It’s been a big year for Robinhood. The free trading app has seen an explosion in popularity as people stuck at home try their luck buying and selling stocks — paving the way for the startup to weigh a big public offering sometime next year.
But regulators are increasingly concerned about its business model, accusing Robinhood of failing to protect rookie traders and encouraging risky behavior.
What’s happening: Massachusetts officials alleged Wednesday that the company violated state law by attracting inexperienced investors with gaming elements like colorful confetti celebrating trades and other aggressive marketing techniques, my CNN Business colleague Matt Egan reports. They also said Robinhood failed to safeguard its system after explosive growth led to dozens of outages and disruptions in 2020.
Robinhood used strategies “such as gamification to encourage and entice continuous and repetitive use of its trading application,” the enforcement arm of the Massachusetts Securities Division said, while targeting “younger individuals … with little, if any, investment experience.”
In a statement, Robinhood said it disagrees with the allegations and plans to “vigorously” defend itself. The startup pointed to improvements made to its options offering, additional safeguards and enhanced educational materials. “Millions of people have made their first investments through Robinhood, and we remain continuously focused on serving them,” the company said.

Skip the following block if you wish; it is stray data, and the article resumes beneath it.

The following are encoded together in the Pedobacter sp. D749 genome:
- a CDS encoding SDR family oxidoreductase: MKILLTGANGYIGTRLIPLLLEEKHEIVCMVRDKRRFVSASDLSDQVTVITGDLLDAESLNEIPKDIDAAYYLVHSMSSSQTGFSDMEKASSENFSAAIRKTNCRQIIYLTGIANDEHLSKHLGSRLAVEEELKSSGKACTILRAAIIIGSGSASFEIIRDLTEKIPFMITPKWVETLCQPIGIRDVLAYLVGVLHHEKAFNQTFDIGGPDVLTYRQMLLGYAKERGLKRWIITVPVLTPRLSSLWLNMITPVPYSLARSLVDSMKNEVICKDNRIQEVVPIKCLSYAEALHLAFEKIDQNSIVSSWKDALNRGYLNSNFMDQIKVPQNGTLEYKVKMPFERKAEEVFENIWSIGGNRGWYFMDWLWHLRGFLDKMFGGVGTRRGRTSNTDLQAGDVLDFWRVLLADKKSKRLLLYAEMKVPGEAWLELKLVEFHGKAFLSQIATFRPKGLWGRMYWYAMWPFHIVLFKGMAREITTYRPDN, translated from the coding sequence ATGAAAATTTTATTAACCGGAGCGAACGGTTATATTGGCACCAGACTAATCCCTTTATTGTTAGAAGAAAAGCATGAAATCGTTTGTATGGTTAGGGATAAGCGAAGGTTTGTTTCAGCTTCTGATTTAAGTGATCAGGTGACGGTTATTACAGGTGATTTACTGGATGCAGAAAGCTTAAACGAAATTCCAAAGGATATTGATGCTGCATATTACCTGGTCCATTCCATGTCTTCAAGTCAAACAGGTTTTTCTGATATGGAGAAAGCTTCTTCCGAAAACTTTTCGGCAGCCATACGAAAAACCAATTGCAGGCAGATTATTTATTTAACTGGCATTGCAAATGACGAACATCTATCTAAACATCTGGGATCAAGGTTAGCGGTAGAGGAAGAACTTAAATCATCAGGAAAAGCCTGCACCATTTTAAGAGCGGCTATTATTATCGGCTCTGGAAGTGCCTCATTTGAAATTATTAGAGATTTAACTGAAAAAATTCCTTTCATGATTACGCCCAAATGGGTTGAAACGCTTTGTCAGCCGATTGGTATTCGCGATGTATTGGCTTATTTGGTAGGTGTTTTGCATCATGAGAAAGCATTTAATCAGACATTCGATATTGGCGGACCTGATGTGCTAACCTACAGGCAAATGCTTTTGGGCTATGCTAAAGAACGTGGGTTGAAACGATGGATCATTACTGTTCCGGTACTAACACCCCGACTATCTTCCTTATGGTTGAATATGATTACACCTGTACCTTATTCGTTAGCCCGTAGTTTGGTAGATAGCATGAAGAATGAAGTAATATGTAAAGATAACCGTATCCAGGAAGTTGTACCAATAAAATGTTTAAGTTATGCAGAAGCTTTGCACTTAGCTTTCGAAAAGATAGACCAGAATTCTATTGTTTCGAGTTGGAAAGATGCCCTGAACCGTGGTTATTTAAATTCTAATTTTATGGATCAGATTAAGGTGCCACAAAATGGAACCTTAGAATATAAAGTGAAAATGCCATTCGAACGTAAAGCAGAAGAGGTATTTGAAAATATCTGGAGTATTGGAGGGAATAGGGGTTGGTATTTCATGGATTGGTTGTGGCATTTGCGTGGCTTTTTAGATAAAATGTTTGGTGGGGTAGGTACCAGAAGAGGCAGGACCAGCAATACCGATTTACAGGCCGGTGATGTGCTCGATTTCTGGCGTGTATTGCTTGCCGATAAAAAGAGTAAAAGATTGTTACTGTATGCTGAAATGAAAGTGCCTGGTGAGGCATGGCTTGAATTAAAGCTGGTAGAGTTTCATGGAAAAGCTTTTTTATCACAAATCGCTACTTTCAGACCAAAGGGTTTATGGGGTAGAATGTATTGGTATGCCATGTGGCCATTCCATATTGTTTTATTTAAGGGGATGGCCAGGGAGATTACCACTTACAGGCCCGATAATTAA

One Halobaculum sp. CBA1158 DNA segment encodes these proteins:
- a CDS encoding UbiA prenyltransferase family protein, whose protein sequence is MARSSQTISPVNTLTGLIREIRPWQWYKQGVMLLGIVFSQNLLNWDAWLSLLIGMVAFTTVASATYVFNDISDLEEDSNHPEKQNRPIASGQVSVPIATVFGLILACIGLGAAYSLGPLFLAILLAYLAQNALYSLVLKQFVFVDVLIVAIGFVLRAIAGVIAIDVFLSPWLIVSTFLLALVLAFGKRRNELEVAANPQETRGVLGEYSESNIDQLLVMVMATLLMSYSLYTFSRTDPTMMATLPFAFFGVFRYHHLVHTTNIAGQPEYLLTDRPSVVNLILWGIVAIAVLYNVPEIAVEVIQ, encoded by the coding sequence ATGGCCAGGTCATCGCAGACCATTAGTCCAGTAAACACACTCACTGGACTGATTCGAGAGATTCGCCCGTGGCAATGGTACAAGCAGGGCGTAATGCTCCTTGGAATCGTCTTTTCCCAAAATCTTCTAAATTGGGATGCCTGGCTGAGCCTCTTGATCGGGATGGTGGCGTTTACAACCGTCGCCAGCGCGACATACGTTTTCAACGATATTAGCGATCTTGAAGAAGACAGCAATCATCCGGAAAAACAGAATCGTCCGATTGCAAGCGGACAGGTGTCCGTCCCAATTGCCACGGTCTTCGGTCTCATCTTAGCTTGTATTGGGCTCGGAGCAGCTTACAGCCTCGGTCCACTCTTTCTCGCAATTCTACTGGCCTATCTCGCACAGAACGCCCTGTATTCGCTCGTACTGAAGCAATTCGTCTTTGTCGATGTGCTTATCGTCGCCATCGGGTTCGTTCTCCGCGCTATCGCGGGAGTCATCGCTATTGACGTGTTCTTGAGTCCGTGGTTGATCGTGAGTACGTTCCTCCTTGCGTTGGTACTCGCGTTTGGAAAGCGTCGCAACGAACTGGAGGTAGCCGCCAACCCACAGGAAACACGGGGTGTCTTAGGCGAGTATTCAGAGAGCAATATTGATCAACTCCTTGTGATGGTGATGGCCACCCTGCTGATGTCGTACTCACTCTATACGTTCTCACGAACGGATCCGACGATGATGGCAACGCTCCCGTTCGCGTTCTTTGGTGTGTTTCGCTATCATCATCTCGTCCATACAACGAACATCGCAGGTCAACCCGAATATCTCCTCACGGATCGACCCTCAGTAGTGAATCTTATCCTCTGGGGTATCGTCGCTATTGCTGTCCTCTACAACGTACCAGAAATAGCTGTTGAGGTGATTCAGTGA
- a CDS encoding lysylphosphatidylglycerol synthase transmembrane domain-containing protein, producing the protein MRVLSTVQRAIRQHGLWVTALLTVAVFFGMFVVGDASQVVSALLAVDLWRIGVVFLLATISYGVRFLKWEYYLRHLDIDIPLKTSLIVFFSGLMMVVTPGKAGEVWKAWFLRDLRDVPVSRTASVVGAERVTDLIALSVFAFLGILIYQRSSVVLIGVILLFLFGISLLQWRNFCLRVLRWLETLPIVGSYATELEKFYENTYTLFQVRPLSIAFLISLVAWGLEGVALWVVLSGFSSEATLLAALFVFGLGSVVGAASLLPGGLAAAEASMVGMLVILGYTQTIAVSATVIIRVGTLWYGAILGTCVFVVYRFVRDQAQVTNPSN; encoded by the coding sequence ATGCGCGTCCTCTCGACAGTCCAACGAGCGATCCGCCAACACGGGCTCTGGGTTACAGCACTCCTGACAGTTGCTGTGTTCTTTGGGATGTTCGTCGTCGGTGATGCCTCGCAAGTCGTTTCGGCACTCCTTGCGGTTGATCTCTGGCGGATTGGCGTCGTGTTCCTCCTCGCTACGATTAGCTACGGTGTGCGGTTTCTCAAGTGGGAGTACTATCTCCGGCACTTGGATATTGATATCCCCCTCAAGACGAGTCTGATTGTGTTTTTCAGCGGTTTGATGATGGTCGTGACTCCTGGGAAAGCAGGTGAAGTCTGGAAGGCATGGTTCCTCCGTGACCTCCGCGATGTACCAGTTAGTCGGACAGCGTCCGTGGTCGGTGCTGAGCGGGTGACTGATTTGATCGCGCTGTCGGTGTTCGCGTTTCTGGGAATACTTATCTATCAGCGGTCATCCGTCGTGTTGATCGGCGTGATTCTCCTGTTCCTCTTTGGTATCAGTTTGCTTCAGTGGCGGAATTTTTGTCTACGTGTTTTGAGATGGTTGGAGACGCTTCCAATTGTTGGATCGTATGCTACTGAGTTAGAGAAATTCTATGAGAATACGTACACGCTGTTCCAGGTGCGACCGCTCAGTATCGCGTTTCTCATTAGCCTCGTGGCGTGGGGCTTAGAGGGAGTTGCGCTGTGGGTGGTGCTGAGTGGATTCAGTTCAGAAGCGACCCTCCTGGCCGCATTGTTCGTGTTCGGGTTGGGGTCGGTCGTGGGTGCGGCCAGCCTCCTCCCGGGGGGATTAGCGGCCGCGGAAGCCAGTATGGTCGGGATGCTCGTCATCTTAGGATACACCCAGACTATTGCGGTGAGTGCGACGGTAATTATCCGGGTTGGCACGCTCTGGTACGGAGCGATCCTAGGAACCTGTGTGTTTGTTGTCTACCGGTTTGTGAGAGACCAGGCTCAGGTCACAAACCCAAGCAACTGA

Big picture: Robinhood has emerged as one of the winners of the pandemic. It added 3 million funded accounts just between January and April, and its private market valuation has surged to $11.2 billion.
The growing clout of retail investors has been a big talking point this year, though a review of Robinhood’s effect on stock market moves by Nick Maggiulli of Ritholtz Wealth Management in September found that the impact appears to be overstated.
The Robinhood boom has put other online brokerages on notice. PitchBook said in a report earlier this year that Robinhood “is taking significant market share during times of increased pandemic-driven trading volatility,” while pushing down fees across the industry.
But with the jump in popularity has come increased scrutiny of its practices. In June, the family of a 20-year-old student said he died by suicide after confusion over an apparent negative balance of $730,000 on his Robinhood account. The startup’s co-founders said they were “personally devastated by this tragedy” and announced a series of changes to the platform in response.
Regulators take issue with how frequently newbie investors are executing trades. Per the Massachusetts complaint, one customer with no previous experience was able to make more than 12,700 trades in just six months. Frequent technical issues are also a concern. Between Jan. 1 and the end of November, Robinhood experienced as many as 70 outages or disruptions on its trading platform, according to the complaint. One incident took place on Mar. 3, preventing some Robinhood users from participating on a day when the S&P 500 gained a staggering $1.1 trillion in value.
What’s next: Massachusetts regulators are seeking a range of sanctions on Robinhood, including fines, an independent review of the platform and compensation to investors who have been harmed.